Report: Brett Favre's Vikings had a bounty program too {non tos language in link} (1 Viewer)

Saintaholic

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After watching the tape, they were convinced that Nick Barnett, Green Bay&#8217;s outstanding linebacker, had gone out of his way to injure Adrian Peterson, the Vikings halfback.

The rival franchises played again nine weeks later, and three days before kickoff a Minnesota coach stood up in a team meeting, mentioned Barnett by name, and said, &#8220;I will give $500 to anyone who takes this **********er out of the game.&#8221;

This was hardly a shocking move in the Vikings&#8217; locker room, where piles of money were regularly collected&#8212;then distributed as rewards&#8212;for injuring opposing stars. &#8220;It was part of the culture,&#8221; said Artis Hicks, a Minnesota offensive lineman. &#8220;I had coaches start a pot and all the veterans put in an extra $100, $200, and if you hurt someone special, you get the money. There was a bottom line, and I think we all bought in: you&#8217;re there to win, and if taking out the other team&#8217;s best player helps you win, hey, it&#8217;s nothing personal. Just business.&#8221;
Brett Favre&#39;s Vikings Had A "Bounty" Program Too
 

SoggyBottomBoy

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From the Giants to the media after the NFCCG:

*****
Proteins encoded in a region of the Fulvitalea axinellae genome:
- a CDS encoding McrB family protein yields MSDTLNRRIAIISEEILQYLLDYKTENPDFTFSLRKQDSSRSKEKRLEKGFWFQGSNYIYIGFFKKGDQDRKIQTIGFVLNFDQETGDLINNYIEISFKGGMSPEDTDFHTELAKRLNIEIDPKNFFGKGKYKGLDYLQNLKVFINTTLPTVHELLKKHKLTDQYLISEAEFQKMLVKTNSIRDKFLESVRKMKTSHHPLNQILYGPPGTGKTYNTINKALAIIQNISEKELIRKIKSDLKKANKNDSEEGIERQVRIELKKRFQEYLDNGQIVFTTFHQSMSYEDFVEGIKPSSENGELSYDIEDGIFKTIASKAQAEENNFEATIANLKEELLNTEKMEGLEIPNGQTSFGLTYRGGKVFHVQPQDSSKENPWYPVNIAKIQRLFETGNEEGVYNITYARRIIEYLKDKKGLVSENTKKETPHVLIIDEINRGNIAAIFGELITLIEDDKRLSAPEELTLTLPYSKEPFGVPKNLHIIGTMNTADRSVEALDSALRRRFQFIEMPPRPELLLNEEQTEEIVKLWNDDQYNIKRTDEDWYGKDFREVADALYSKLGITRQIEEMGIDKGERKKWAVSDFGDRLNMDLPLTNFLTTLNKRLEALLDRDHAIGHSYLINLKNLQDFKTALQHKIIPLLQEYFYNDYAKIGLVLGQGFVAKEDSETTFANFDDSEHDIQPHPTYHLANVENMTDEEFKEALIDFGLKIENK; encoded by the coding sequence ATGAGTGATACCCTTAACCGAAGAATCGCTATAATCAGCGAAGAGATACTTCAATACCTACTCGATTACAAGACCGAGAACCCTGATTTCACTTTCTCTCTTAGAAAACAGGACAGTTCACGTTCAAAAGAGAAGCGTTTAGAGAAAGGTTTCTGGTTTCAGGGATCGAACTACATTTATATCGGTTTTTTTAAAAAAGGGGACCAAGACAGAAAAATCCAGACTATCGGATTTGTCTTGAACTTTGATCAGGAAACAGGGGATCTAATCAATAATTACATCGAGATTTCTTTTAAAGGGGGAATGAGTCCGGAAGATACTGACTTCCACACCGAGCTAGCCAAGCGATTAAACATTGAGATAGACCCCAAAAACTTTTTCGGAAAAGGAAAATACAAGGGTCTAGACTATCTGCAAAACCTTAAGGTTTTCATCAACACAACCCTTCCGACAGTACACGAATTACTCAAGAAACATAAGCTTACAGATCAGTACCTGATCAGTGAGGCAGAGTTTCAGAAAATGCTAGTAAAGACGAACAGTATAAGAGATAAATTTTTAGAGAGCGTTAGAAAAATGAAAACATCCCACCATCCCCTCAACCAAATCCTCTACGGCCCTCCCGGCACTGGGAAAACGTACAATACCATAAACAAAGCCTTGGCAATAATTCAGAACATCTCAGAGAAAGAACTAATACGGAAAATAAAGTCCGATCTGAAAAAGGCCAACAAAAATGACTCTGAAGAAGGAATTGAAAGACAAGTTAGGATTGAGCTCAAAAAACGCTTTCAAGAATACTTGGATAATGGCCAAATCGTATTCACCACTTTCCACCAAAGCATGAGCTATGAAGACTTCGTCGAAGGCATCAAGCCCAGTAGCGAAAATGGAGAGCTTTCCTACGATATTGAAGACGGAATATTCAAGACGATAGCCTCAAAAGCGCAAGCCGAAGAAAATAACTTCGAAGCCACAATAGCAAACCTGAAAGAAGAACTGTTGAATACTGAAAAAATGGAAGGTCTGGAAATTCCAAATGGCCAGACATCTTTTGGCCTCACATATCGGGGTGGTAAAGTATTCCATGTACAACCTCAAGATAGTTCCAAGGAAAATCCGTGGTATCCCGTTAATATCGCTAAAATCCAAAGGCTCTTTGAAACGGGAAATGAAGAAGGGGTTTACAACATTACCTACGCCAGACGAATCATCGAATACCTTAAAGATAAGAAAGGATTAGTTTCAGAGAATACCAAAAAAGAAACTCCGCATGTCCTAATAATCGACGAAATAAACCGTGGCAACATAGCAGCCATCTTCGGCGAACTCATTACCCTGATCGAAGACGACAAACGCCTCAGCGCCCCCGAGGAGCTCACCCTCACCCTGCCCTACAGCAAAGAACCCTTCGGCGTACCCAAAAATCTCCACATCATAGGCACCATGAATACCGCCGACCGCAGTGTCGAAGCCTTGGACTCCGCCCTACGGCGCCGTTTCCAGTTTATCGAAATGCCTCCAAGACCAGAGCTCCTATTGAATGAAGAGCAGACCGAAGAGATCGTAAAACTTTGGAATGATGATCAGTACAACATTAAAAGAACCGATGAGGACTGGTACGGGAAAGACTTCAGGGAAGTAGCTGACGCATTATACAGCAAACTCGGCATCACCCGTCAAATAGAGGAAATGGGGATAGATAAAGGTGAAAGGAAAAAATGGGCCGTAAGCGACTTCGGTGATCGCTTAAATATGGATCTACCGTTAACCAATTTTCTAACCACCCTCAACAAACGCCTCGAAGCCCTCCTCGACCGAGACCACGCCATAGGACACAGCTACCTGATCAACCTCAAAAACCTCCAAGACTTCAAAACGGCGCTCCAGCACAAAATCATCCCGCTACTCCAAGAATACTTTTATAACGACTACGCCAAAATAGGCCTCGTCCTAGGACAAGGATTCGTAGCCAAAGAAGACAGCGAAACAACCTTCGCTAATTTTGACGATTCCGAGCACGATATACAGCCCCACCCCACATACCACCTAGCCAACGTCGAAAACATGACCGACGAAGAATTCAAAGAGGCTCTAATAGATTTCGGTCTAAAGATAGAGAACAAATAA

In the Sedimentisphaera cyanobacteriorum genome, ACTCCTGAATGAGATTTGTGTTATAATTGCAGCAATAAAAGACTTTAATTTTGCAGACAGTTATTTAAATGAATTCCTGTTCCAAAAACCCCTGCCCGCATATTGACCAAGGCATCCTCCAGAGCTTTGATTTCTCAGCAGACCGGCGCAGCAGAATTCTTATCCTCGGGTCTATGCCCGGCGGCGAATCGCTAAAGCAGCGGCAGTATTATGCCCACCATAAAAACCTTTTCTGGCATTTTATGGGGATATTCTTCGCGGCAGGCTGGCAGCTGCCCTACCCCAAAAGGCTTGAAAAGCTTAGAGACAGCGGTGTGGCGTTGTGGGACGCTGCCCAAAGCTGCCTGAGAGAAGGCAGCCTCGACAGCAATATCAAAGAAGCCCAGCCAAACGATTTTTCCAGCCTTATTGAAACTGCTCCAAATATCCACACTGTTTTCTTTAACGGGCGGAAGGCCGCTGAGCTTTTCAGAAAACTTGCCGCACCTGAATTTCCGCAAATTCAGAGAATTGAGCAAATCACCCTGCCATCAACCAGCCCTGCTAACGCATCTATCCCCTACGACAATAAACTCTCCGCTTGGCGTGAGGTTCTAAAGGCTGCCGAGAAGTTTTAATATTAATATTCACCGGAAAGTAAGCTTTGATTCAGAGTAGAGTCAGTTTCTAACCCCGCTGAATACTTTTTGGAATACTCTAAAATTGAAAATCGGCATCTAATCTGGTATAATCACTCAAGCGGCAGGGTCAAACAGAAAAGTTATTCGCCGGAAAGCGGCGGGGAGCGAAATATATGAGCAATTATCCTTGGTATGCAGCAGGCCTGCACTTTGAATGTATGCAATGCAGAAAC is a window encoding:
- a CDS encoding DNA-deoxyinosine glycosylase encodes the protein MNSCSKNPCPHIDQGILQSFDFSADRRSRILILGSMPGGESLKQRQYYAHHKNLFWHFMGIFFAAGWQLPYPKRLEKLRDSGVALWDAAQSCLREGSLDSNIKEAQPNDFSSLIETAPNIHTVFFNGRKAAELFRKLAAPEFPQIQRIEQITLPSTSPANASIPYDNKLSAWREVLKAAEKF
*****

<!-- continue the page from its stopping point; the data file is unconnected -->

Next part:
After the game, Giants rookie linebacker Jacquian Williams said, "the thing is, we knew he had four concussions so that was our biggest thing, to take him out of the game." Devin Thomas, who recovered Williams' miscues, echoed that theme.

"He's had a lot of concussions," Thomas said. "We were just like, 'we've got to put a hit on that guy.'"
The NFL's Greg Aiello's response:

When questions were raised about the Giants' apparent strategy, Big Blue backpedaled a bit, insisting no one targeted an opponent or deliberately sought to injure anyone. NFL spokesman Greg Aiello e-mailed The New York Times that distinction was sufficient.

"Players are held accountable for their actions on the field," Aiello wrote. "There were no illegal hits to the head or neck area against Kyle Williams on Sunday. There was no conduct by the Giants of any kind that would suggest an effort to injury Kyle Williams in any way."
I expect a similar response. We will never be vindicated for the injustice done to this team. There will never be a league response as ridiculously extreme as the Bounty Farce, ever again.

Edit: The link to the source: http://www.nola.com/saints/index.ssf/2012/05/new_york_giants_jets_have_flir.html
 

Doug B

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All teams have always done it in some form (straight cash, picking up dinner/bar tabs, etc.). And guess what? All teams still do it today, in 2016.
 

superchuck500

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On first and 10 from the Saints 47, Chester Taylor took a handoff and rumbled 14 yards to the Saints 33. New Orleans called its final time-out, and along the sideline Ryan Longwell, one of the league’s best kickers, was preparing to hit the field goal that would take the Vikings to their first Super Bowl since 1977. There was now 1:06 left, and two runs—one by Taylor, one by Peterson—gained nothing. Minnesota called its second time-out with 19 seconds left, and it was third and 10 from the Saints 33. Longwell peeked at the field between kicks into a net. From here, the field goal would be 50 yards—not out of question, but a bit long for his range.